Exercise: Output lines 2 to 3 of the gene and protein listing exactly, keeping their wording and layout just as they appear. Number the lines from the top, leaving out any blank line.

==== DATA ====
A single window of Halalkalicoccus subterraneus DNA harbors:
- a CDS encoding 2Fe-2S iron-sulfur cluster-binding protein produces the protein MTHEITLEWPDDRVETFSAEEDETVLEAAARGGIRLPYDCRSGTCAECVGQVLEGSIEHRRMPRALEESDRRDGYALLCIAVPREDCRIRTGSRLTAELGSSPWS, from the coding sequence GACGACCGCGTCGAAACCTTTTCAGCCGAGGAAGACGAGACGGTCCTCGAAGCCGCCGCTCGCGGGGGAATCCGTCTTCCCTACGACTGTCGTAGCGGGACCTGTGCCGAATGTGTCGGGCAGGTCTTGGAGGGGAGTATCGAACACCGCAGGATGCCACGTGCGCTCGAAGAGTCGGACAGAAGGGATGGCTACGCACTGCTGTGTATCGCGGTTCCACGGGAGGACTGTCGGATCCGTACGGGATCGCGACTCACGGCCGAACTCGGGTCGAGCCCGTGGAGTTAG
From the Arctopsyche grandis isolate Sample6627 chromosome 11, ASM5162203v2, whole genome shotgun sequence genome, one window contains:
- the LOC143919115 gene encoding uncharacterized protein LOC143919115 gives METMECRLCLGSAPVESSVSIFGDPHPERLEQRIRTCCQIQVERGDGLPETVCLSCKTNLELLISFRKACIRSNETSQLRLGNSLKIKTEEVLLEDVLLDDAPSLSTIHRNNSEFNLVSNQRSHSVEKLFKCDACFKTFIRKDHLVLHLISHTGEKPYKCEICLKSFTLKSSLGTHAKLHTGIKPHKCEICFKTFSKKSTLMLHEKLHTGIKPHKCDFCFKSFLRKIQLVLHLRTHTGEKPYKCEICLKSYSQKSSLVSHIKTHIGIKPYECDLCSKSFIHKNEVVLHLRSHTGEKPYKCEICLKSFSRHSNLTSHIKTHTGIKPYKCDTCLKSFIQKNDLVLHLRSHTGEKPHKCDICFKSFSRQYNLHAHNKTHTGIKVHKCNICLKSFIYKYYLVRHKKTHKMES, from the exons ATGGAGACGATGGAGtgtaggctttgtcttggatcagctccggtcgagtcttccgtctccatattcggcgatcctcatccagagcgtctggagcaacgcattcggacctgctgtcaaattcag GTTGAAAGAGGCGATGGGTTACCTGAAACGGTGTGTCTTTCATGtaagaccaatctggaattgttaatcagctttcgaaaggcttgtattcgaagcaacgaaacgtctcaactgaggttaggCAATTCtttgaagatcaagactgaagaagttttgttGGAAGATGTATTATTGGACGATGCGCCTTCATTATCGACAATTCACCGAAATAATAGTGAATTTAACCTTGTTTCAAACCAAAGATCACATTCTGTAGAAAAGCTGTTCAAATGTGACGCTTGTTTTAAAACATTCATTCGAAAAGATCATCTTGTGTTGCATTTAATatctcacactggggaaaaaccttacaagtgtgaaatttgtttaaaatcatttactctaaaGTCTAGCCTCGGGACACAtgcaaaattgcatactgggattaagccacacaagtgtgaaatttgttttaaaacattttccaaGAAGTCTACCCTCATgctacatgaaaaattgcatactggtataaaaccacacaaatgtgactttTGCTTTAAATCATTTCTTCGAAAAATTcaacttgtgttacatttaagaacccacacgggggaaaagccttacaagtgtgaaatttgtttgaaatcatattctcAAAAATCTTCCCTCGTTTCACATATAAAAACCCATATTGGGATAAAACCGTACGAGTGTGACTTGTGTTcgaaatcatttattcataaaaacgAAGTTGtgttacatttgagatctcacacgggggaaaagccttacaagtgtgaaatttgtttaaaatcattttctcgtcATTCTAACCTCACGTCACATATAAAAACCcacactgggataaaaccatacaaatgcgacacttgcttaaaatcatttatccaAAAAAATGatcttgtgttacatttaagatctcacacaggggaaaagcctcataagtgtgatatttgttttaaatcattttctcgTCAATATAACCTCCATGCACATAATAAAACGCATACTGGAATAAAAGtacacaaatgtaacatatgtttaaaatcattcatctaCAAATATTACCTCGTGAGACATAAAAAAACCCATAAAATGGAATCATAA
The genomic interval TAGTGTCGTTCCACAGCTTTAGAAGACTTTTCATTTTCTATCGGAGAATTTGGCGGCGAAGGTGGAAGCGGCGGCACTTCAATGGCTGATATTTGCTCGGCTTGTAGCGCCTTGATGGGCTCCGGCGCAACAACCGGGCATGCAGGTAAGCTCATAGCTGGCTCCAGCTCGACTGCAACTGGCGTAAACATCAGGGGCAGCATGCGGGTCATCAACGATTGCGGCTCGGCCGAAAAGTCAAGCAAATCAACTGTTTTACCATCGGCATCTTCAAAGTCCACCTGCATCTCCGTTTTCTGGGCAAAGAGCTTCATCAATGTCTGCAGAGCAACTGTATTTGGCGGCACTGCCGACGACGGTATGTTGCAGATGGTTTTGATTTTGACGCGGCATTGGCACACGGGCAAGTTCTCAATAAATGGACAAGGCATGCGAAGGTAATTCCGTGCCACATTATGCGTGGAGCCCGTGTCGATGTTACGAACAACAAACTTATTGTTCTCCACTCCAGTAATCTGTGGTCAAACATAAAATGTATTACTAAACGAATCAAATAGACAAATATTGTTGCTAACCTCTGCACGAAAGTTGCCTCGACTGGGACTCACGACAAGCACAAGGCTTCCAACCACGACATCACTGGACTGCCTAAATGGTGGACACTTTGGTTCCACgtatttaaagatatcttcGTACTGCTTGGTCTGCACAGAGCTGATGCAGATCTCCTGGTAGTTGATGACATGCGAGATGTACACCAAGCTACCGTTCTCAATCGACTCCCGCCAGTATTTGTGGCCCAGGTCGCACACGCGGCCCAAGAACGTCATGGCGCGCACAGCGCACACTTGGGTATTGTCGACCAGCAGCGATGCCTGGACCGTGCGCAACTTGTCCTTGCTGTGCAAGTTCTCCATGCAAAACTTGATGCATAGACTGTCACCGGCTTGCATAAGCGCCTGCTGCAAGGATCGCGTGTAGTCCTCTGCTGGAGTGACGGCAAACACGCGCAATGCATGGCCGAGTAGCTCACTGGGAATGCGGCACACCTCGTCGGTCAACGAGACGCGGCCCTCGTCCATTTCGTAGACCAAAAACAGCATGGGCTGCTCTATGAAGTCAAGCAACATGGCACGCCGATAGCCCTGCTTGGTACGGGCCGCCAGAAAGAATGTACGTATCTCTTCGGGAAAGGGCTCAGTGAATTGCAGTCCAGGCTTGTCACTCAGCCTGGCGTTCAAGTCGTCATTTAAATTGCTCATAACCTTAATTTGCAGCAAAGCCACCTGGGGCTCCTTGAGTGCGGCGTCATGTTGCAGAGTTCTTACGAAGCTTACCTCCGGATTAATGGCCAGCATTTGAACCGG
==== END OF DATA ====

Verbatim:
- a CDS encoding 2Fe-2S iron-sulfur cluster-binding protein produces the protein MTHEITLEWPDDRVETFSAEEDETVLEAAARGGIRLPYDCRSGTCAECVGQVLEGSIEHRRMPRALEESDRRDGYALLCIAVPREDCRIRTGSRLTAELGSSPWS, from the coding sequence GACGACCGCGTCGAAACCTTTTCAGCCGAGGAAGACGAGACGGTCCTCGAAGCCGCCGCTCGCGGGGGAATCCGTCTTCCCTACGACTGTCGTAGCGGGACCTGTGCCGAATGTGTCGGGCAGGTCTTGGAGGGGAGTATCGAACACCGCAGGATGCCACGTGCGCTCGAAGAGTCGGACAGAAGGGATGGCTACGCACTGCTGTGTATCGCGGTTCCACGGGAGGACTGTCGGATCCGTACGGGATCGCGACTCACGGCCGAACTCGGGTCGAGCCCGTGGAGTTAG
From the Arctopsyche grandis isolate Sample6627 chromosome 11, ASM5162203v2, whole genome shotgun sequence genome, one window contains: